On offense, the Portland Trail Blazers seem like a freewheeling, 3-point shooting, high-scoring bunch. Damian Lillard and CJ McCollum are front-and-center, running around screens, breaking down defenses, and taking deep shots from beyond-the-arc.
But it's not all reads off of the pick-and-roll and backdoor cuts in Portland. Coach Terry Stotts likes to let his best players operate within his Flow offense with relative freedom, but so too will he create intricate half-court sets based on the foundations seen in other modern NBA offenses.
One of those staples is a play formation called Horns.
If you’re a Blazers fan you’ve definitely seen Horns before. The basic setup for Horns -- which might just be Portland's most recognizable half-court set -- is as such:
- One point guard up top
- Two posts standing at the outer edge of the key at free throw line (called the elbows)
- Two wings in the far corners near the baseline
If you look at the set from above, it appears to take the shape of an animal with Horns, thus the name (visualize the point guard and the two posts making up the head and the lines out to each wing acting as the horns.)
Here’s a diagram of Horns, as seen from the baseline.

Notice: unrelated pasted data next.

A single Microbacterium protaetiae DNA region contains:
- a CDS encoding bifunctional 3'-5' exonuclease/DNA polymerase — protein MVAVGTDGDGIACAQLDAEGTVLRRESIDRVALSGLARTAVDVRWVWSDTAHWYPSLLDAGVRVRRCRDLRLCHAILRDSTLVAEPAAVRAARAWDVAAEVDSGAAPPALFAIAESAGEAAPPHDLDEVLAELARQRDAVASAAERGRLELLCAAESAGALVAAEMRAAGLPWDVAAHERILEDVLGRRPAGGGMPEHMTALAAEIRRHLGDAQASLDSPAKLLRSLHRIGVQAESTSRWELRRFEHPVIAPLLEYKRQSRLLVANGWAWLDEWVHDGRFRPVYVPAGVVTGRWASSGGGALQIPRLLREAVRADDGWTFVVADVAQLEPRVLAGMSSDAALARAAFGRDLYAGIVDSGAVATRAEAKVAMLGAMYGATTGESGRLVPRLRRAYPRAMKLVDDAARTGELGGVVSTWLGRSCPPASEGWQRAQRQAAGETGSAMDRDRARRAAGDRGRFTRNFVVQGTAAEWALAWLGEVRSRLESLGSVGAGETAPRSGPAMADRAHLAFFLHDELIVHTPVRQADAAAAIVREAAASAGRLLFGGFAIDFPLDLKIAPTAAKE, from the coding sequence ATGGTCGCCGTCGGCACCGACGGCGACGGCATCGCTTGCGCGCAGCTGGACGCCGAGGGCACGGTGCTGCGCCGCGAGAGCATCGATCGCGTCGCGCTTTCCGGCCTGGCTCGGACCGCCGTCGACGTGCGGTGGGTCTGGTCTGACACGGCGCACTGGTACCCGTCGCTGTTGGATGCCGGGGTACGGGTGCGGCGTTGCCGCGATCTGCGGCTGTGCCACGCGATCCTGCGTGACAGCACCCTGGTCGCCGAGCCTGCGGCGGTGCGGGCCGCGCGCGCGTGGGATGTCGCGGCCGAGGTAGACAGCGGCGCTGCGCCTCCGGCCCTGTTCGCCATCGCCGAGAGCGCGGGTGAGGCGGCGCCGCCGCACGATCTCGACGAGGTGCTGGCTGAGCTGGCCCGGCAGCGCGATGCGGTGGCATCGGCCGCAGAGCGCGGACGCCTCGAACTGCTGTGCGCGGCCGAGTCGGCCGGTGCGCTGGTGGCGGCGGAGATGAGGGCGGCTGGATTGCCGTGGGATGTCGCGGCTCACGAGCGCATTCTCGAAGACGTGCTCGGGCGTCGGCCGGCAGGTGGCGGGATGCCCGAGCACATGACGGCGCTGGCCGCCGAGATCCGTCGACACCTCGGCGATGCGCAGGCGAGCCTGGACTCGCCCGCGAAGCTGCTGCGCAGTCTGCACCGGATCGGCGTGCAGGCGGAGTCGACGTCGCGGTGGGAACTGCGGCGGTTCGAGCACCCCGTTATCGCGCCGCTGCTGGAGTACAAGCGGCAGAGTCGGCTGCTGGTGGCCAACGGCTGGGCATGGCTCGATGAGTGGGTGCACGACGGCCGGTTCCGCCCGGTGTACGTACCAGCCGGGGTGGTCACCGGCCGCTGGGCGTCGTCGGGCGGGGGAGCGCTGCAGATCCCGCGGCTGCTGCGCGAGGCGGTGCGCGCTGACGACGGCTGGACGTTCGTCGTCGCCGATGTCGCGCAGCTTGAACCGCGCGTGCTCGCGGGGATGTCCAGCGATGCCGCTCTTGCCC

The Blazers run a lot of their sets just starting in this formation, or at least some close iteration of it. With Stotts, players might not be exactly in those every single time, so if you’re trying to key in on a play with Portland and aren’t quite sure, a pretty good indicator is if you have those two wing players outside the 3-point line, and below the free throw line.
Horns leads into some of the most common plays you’re likely used to seeing the Blazers run, including sets with Flare screens, some of their Weave sets, and basic pick-and-rolls.
Portland runs a lot of Horns so expect to see it often this season when the Blazers are operating out of the half-court set. Watch the video above to see the full breakdown and examples of plays the Blazers run with Horns.